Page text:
Here you’ll find advice on disability discrimination for parents of autistic children in a primary, secondary or local authority nursery school in England, Wales and Scotland.

We have a separate resource for disability discrimination in schools (Northern Ireland) where the law is different. On this page we’ll be looking at:

Because we’re talking about legislation we’ll sometimes use ‘disabled’ as a general term that includes autism.

What does ‘disability’ mean?

The Equality Act 2010 (section 6) says that a pupil has a disability if he or she has a physical or mental impairment that has a long-term and substantial adverse effect on his or her ability to carry out normal day-to-day activities.

‘Mental impairments’ include autism, a lifelong disability that affects how people perceive the world and interact with others. Most autistic people are likely to fit this description, but someone doesn’t have to have a diagnosis to be considered disabled.

What does the Equality Act cover?

A school must not discriminate against a disabled pupil in relation to:

  • admissions
  • how education is provided
  • exclusion
  • any other disadvantage or denial of opportunity or choice.

How education is provided includes:

  • school activities, such as extra-curricular and leisure activities, afterschool and homework clubs, sports activities and school trips
  • assessments and internal exams
  • managing behaviour and discipline
  • school facilities, including libraries and IT.

Schools have responsibility towards disabled pupils for internal exams. It’s also unlawful for general qualification bodies (GQBs) to discriminate against pupils taking formal examinations. Autistic pupils can be supported with exams in various ways, such as additional time, having someone to write for them or assistive technology.

You can read more about this in our exam guidance.

What types of discrimination are there?

There are a few different types of disability discrimination that your child may experience at school. They are:

We’ll now look at each of those, one by one, in a bit more detail.

Direct disability discrimination

Direct disability discrimination is when someone is treated less favourably than others because of their disability.


An autistic pupil is excluded from a school trip because the school doesn’t think they’ll be able to join in the activities.

Direct discrimination is always unlawful. However, some schools, such as grammar schools, are allowed to select pupils based on ability or aptitude, if they make reasonable adjustments for disabled pupils during the assessment process.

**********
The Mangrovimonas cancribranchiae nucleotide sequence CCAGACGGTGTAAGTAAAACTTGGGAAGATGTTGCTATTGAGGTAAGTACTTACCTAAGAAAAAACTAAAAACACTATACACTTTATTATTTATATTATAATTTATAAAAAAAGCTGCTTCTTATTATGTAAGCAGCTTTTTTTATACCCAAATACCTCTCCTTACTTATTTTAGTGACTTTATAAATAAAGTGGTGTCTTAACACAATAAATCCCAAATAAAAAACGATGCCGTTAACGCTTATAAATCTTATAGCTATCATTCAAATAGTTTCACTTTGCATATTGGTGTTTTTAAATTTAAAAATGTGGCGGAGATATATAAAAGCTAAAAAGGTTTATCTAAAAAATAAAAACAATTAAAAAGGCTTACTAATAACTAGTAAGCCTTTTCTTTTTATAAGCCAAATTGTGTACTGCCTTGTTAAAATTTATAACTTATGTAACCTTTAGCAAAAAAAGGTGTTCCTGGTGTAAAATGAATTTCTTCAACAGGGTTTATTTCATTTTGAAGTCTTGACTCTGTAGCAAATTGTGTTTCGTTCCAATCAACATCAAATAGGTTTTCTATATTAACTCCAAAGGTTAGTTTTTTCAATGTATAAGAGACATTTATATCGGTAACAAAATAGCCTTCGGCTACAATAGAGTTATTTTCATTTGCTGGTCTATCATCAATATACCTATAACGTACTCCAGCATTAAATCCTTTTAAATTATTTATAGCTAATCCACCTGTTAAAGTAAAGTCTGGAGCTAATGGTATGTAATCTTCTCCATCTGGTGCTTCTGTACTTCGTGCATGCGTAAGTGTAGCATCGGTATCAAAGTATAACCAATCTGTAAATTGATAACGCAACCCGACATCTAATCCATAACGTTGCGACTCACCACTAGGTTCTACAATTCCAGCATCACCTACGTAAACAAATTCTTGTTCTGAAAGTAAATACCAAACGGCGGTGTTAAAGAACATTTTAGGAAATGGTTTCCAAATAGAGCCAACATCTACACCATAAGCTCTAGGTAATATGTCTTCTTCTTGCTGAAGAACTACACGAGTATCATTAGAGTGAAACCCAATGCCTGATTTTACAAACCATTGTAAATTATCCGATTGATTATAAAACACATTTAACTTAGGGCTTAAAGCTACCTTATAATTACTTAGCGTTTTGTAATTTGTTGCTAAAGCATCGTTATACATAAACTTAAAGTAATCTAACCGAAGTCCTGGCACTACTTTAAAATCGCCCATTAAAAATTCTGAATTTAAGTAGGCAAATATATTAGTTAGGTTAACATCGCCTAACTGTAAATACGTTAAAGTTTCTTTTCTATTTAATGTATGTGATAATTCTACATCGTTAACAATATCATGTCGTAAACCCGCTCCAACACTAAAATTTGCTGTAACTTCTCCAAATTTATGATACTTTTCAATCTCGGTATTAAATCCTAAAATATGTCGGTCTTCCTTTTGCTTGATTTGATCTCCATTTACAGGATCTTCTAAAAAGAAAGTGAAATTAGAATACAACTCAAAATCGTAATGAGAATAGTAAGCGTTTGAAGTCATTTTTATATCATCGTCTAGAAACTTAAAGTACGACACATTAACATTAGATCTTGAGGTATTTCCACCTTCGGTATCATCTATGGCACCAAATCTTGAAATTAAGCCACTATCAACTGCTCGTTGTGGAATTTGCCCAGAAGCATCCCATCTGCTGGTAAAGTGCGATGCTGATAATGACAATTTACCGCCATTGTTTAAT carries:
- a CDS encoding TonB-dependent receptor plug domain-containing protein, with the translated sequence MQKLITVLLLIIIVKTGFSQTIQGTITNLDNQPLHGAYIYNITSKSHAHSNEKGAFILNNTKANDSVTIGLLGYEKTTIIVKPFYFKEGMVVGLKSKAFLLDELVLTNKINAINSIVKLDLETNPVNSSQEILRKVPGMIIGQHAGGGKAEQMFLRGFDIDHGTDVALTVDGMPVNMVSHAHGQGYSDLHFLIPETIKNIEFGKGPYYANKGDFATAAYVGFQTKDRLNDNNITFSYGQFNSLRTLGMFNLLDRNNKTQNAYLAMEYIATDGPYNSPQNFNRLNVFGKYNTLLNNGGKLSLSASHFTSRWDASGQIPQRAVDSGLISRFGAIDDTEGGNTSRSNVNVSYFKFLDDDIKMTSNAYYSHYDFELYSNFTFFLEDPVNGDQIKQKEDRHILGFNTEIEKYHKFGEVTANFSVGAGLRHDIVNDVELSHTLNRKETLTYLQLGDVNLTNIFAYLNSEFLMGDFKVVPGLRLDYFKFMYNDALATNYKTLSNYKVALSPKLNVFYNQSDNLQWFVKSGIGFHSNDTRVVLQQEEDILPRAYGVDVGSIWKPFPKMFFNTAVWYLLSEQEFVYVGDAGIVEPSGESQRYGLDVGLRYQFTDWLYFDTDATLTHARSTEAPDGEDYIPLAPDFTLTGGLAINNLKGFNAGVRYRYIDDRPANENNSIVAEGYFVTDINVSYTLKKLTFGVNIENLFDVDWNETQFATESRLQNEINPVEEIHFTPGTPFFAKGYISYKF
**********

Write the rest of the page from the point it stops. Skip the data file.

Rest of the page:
If a school treats a pupil less favourably because they mistakenly think the student has a disability, that’s called direct disability discrimination by perception. Also, if a pupil is treated less favourably because they’re friends with a disabled person, that’s known as direct disability discrimination by association.

Indirect disability discrimination

Indirect disability discrimination is when a school policy or practice is applied in the same way to everyone but puts a disabled pupil at a disadvantage. That is unless the school didn’t know the pupil had a disability, or it can be justified as being a ‘proportionate means of achieving a legitimate aim’. We’ll explain what this means in a bit more detail in the next section.


A school has a policy that if a pupil breaks the school rules three times, they’re automatically given a fixed-period exclusion. Autistic pupils may break rules without realising it, or because they’re anxious or stressed if their needs aren’t being met. Applying this ‘blanket’ or ’zero tolerance’ policy without any flexibility is probably indirect disability discrimination.

Discrimination arising from disability

If a pupil is treated unfavourably because of something connected to their disability, it’s discrimination arising from disability.

Again, that’s unless the school didn’t know the pupil had a disability, or it can be justified as being a ‘proportionate means of achieving a legitimate aim’.